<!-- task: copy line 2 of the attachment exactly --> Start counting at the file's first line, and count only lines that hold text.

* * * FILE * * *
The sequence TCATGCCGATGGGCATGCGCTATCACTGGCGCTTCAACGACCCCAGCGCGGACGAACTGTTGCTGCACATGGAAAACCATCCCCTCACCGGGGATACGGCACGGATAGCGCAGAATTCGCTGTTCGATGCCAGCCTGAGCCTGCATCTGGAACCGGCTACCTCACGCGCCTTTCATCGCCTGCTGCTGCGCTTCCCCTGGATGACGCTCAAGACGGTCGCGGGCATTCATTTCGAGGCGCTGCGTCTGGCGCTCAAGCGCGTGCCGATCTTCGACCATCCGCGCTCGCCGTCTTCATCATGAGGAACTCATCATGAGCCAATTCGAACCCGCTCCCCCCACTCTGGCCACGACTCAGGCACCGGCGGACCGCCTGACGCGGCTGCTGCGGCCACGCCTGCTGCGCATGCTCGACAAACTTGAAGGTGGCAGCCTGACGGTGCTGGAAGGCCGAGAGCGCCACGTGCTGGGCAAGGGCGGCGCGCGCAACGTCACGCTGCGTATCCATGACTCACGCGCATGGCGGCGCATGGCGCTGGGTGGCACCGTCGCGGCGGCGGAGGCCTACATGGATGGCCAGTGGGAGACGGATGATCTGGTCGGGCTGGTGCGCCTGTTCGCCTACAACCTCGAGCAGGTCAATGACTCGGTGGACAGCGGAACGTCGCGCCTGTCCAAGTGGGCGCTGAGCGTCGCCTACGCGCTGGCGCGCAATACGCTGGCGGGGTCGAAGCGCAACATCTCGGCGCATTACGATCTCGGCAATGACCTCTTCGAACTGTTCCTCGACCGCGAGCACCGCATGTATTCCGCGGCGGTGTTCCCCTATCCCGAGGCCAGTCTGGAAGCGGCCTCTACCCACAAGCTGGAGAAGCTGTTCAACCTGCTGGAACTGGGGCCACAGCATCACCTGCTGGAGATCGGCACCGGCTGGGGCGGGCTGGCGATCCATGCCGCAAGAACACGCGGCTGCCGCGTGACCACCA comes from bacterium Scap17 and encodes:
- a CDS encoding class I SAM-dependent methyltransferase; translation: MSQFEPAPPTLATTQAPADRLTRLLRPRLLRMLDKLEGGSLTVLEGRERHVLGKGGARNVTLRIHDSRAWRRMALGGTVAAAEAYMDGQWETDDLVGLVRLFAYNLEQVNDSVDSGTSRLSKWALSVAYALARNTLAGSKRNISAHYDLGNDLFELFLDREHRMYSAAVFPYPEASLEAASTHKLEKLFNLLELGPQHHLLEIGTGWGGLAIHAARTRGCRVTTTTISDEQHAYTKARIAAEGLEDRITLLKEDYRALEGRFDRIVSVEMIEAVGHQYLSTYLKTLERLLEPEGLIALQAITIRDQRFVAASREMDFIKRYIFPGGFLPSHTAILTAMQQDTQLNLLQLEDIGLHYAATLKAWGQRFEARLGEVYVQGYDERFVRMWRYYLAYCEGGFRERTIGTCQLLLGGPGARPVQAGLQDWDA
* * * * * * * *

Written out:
- a CDS encoding class I SAM-dependent methyltransferase; translation: MSQFEPAPPTLATTQAPADRLTRLLRPRLLRMLDKLEGGSLTVLEGRERHVLGKGGARNVTLRIHDSRAWRRMALGGTVAAAEAYMDGQWETDDLVGLVRLFAYNLEQVNDSVDSGTSRLSKWALSVAYALARNTLAGSKRNISAHYDLGNDLFELFLDREHRMYSAAVFPYPEASLEAASTHKLEKLFNLLELGPQHHLLEIGTGWGGLAIHAARTRGCRVTTTTISDEQHAYTKARIAAEGLEDRITLLKEDYRALEGRFDRIVSVEMIEAVGHQYLSTYLKTLERLLEPEGLIALQAITIRDQRFVAASREMDFIKRYIFPGGFLPSHTAILTAMQQDTQLNLLQLEDIGLHYAATLKAWGQRFEARLGEVYVQGYDERFVRMWRYYLAYCEGGFRERTIGTCQLLLGGPGARPVQAGLQDWDA